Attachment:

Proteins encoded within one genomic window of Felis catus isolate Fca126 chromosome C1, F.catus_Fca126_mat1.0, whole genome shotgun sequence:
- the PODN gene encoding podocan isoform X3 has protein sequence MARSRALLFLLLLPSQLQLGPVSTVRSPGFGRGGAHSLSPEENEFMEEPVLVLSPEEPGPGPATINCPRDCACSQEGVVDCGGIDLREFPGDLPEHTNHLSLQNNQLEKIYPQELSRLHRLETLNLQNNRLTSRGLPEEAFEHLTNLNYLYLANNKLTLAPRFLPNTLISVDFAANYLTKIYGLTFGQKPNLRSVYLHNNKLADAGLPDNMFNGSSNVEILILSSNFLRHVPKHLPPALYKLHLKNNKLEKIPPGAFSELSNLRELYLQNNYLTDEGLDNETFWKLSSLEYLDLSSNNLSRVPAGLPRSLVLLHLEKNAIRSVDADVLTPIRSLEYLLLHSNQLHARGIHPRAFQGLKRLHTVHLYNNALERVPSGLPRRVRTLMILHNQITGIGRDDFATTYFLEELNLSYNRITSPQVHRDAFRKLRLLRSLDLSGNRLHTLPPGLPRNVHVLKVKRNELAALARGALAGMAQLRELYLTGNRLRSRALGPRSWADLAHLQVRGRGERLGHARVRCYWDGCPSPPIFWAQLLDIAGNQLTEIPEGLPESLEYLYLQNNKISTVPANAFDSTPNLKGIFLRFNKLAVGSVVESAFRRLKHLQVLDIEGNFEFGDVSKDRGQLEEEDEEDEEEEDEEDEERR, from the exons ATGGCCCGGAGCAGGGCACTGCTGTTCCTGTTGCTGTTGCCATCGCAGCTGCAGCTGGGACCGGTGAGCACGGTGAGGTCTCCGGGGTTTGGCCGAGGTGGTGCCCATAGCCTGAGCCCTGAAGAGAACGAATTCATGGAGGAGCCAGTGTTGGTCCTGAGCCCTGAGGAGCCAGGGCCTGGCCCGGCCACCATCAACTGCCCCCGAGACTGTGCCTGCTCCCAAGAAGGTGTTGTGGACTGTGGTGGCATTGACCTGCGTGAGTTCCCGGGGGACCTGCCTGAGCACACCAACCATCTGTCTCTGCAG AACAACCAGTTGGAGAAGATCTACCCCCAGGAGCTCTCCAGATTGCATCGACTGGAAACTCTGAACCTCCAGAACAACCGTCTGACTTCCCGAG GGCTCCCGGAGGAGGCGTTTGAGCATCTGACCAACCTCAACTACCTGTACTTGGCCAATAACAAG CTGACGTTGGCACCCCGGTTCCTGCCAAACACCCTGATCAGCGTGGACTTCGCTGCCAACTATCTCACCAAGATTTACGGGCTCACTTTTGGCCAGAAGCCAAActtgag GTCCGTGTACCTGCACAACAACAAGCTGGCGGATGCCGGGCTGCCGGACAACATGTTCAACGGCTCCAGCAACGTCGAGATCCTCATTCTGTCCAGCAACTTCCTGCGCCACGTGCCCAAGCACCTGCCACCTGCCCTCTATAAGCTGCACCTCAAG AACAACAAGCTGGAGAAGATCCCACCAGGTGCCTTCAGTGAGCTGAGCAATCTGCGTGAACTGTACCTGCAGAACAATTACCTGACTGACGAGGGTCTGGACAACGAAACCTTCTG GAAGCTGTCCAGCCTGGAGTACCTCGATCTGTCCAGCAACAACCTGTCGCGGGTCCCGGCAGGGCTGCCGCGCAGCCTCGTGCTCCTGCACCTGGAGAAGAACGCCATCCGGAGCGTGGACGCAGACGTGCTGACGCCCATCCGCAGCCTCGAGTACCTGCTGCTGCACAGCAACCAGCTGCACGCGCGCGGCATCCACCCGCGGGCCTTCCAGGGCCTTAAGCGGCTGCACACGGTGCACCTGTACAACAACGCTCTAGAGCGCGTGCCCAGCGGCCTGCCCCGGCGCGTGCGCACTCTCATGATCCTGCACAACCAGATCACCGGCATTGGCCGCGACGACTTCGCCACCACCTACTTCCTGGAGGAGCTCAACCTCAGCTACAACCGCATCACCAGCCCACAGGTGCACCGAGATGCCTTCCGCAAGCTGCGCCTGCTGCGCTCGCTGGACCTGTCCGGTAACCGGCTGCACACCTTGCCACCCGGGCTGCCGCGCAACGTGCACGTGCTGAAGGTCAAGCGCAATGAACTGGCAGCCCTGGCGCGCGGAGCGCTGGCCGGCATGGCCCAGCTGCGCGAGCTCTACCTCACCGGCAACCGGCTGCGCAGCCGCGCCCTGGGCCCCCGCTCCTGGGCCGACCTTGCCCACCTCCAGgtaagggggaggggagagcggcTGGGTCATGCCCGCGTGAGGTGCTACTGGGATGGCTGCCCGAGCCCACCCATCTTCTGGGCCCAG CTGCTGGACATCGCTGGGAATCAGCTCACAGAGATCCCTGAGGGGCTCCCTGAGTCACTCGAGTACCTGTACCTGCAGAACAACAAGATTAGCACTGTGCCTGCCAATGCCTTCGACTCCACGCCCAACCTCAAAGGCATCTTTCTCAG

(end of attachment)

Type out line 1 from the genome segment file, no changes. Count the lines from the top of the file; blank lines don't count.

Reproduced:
Proteins encoded within one genomic window of Felis catus isolate Fca126 chromosome C1, F.catus_Fca126_mat1.0, whole genome shotgun sequence: